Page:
MEDICARE REIMBURSEMENT -- (Senate - December 19, 2007)
Ms. MURKOWSKI. Madam President, I wish to take a few moments to speak on the issue of Medicare reimbursements for physicians, particularly those in rural and frontier States. We have moved forward a temporary fix of Medicare reimbursement for physicians, essentially for 6 months. I wish to speak to the issue for Alaska and other rural parts of the country.
In Alaska, many of our Medicare beneficiaries, even without this potential 10-percent reimbursement cut, lack the ability to see a primary care physician unless they have the means somehow to pay out of pocket for doctor visits. Without congressional action on a long-term strategy--longer than 6 months--to increase Medicare reimbursements, these cuts threaten access to care as fewer and fewer doctors are able to afford seeing Medicare patients. An American Medical Association survey shows that 60 percent of physicians reported they would be forced to limit the number of new Medicare patients they treat if the impending reimbursement cuts go through.
I get so many calls on a daily basis from seniors asking me to fix Medicare. They want to be able to continue to see their doctor. I know I am not the only Member who receives these calls. It is unfortunate, but America's seniors every year are thrust in the middle of this Medicare reimbursement debate out of fear that they are going to lose their health care provider to Medicare cuts.
In 2003, with great fanfare, we provided a Medicare prescription drug benefit. At that time, I asked the question: We can have a wonderful drug benefit, but what good is the benefit if there is no physician to write the prescription?
The Presiding Officer knows how big a State it is; she has had the opportunity to come for a visit. We are bigger than California, Texas, and Montana combined. ``Rural'' in Alaska has a new meaning. The physician shortage crisis in Alaska has been magnified because of our geography, distance, and size.
What many people might not realize is what is happening to our population. We have always been viewed as a young pioneering State where the average age is the early 20s and predominantly male--a wilderness image. But we have grown and matured. Our elderly population is the fastest growing senior population per capita in the Nation behind Nevada. That is a statistic which would surprise many people.
The Mat-Su Valley, an area just north of Anchorage, is the fifth fastest growing region among seniors nationally. Yet, think about that statistic and compare it with what is happening with our physician ratio. Alaska has the sixth lowest ratio of physicians to population in the United States. Outside of the Anchorage area, our ratio of physicians to population is the worst in the Nation.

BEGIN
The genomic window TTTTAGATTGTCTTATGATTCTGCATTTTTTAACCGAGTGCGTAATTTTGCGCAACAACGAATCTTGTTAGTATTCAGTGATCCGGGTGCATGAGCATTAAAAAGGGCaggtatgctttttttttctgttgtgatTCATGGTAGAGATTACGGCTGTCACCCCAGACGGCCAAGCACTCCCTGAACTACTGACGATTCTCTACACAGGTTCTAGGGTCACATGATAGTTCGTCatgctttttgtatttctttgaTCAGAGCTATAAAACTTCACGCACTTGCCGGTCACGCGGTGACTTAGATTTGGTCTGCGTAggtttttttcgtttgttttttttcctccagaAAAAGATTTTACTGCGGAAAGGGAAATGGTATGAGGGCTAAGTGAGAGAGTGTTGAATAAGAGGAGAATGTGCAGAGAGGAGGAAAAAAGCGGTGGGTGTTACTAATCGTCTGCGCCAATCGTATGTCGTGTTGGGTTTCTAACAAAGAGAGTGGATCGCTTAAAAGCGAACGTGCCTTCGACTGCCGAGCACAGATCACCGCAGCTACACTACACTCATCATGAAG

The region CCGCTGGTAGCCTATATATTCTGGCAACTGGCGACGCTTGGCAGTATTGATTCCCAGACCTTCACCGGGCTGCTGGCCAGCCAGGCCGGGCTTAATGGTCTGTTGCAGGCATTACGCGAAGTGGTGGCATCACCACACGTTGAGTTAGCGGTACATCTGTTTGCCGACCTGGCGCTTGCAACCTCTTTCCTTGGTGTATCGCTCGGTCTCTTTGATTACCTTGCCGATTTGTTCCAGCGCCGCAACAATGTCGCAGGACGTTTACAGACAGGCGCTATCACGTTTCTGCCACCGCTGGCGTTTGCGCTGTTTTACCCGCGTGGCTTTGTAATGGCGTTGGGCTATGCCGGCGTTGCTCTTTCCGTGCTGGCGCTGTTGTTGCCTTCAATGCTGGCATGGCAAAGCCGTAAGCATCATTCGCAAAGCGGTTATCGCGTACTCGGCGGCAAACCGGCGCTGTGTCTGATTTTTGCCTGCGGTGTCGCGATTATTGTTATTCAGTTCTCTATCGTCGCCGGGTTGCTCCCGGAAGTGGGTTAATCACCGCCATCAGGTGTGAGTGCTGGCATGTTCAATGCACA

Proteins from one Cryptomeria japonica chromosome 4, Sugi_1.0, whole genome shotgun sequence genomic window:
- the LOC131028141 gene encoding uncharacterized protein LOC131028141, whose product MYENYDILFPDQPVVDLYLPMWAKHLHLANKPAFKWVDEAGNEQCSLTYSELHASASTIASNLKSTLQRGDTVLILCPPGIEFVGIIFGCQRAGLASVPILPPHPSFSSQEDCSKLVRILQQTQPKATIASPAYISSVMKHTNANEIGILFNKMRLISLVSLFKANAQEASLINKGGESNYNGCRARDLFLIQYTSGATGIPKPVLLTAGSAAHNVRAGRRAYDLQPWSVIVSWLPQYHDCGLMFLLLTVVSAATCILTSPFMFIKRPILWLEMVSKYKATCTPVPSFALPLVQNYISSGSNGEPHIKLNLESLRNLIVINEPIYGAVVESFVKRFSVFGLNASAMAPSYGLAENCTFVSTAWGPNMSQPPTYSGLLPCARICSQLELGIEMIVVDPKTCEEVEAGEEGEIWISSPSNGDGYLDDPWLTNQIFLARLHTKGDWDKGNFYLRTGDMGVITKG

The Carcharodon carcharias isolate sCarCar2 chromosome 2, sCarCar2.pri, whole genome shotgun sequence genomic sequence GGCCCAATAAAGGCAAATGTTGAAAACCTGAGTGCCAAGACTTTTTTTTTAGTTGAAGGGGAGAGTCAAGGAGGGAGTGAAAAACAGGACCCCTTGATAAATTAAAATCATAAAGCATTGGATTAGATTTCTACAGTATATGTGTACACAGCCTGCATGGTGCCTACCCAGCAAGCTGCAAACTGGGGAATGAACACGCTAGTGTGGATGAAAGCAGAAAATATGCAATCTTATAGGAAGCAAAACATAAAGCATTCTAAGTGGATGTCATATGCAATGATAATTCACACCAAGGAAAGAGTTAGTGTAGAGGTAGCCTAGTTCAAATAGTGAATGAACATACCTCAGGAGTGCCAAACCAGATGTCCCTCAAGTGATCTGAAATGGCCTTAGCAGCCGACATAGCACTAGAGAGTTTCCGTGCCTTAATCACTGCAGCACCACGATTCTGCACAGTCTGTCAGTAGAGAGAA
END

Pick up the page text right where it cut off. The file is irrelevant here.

To put it into context, we had a field hearing the first part of the year to understand how bad the situation is as far as access to care. To reach the national average of physician-to-patient ratio, Alaska needs a net increase of 980 physicians statewide or 49 more physicians per year. I go into some of these hospitals, VA clinics, and community health centers. They have been waiting years trying to find not only doctors but all within the medical profession, whether it is outpatient therapists all the way up to cardiologists. Fairbanks, our second largest city, got its first cardiologist this year.
According to the Anchorage Daily News, our largest newspaper, it costs 65 cents on the dollar to care for a patient in Alaska, and yet Medicare only reimburses 22 to 35 cents on the dollar. In addition to low reimbursement, we have other factors that drive the cost up. We have higher salaries, a higher cost of living, higher equipment costs, and higher transportation costs. Higher energy costs add to that.
We had a field hearing earlier in the year and had an individual testify before the committee. He was later quoted in the Anchorage Daily News:
The costs [to practice] were so exorbitant and the fees for reimbursement were so low for Medicare patients, at the end of the day I could actually owe money for working a ten-hour day.
The sustained growth rate formula which has been in place since 1997 calls for nearly 40 percent in cuts over the next 8 years, even as practice expenses continue to increase. So how do we expect to entice more physicians to practice and care for our seniors, our veterans, if we threaten to cut Medicare reimbursements every year?
We know the time for Congress to act is now. I ask my colleagues, those on the Finance Committee, let's work on legislation that will provide a long-term reimbursement fix to ensure continuous care for the elderly, who may otherwise be left without access to care in the neediest of times. This is something we all must work to advance.